@ayushnix Pale Moon’s inception pre-dates Firefox 57 by many years; before its notoriety following the removal of XUL/XPCOM, it was popular among people who didn’t like Electrolysis.
I hate that Pale Moon is so behind on security because it also has nice stuff that Mozilla axed. Some things were axed for good reason, like extensions with the ability to alter browser functionality. Others were axed without good reason, like built-in RSS/Atom support.
WebExtensions that fill in missing functionality often require content injection which is problematic for a variety of reasons (try visiting a page that has a
sandbox CSP directive without
allow-scripts and see how well it works, or seeing their scripts activate too late when your underpowered machine is under load). It’s better than giving them access to browser functionality but nothing beats having features in the actual browser.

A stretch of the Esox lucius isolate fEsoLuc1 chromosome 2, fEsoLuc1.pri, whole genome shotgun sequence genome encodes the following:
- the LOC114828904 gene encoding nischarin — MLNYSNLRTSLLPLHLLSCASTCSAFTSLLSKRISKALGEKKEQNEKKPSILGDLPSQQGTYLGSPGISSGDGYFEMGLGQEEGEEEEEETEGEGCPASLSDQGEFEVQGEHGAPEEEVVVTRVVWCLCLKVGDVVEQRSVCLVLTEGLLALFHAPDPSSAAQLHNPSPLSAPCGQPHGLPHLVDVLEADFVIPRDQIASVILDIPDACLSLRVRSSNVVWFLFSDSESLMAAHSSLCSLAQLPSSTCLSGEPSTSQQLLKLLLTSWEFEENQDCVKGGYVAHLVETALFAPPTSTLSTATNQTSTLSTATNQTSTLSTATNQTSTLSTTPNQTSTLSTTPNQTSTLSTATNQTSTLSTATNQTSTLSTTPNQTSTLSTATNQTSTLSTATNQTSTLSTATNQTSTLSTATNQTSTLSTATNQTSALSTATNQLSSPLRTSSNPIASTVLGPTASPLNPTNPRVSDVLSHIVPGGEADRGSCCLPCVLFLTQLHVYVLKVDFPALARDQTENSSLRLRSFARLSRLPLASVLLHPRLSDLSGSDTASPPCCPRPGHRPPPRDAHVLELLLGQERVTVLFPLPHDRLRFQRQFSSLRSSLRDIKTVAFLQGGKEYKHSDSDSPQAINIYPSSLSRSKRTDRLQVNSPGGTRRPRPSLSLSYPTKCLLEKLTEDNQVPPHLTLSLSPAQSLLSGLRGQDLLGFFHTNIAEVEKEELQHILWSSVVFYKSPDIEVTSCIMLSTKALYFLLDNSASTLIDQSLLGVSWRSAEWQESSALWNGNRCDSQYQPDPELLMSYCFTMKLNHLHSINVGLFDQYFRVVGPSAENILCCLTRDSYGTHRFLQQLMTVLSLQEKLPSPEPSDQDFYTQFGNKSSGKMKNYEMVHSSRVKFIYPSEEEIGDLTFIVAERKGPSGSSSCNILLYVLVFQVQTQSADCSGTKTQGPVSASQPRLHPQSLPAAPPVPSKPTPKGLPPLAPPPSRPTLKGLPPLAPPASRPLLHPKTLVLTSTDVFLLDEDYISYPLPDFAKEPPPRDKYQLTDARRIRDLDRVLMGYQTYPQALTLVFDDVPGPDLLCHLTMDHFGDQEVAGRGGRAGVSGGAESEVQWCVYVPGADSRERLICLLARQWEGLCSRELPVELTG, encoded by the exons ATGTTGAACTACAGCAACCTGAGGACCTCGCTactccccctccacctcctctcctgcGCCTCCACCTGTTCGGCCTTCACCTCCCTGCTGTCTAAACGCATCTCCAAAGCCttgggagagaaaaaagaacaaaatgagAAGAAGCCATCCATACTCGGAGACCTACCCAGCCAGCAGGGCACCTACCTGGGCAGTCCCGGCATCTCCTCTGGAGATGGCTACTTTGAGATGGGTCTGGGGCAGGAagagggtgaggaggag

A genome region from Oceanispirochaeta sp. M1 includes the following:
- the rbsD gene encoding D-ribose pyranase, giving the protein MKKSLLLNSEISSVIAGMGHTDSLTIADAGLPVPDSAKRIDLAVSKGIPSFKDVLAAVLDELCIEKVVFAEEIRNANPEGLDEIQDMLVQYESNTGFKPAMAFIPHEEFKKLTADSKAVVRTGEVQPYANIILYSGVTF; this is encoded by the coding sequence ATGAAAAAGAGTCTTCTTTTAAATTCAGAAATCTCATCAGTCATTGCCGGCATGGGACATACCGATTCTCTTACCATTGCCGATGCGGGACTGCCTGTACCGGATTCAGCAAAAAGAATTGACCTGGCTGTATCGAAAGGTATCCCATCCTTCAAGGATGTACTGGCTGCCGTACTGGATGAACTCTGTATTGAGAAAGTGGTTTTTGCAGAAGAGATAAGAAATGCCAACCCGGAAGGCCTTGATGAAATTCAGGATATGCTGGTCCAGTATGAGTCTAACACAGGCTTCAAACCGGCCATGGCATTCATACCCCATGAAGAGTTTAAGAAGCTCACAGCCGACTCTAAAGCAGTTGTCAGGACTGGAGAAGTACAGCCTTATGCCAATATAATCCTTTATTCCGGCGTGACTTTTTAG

It’d be totally fine if they described their browser as a complement to a more airtight one or as a dev tool (it’s honestly a great dev tool given some addons, I’ll happily concede that). But when you describe yourself as a replacement to other browsers but lack the security architecture to back it up, you’re being irresponsible.
@Seirdy A web browser is one of the software on my setup in which I value security more than functionality although not at the cost of uBlock Origin not working at its full potential, which is why I don't use Chromium or WebKit browsers on Linux as my primary web browser. Pale Moon might be useful for a specific purpose as you've mentioned but I don't see myself using it even as a secondary web browser.
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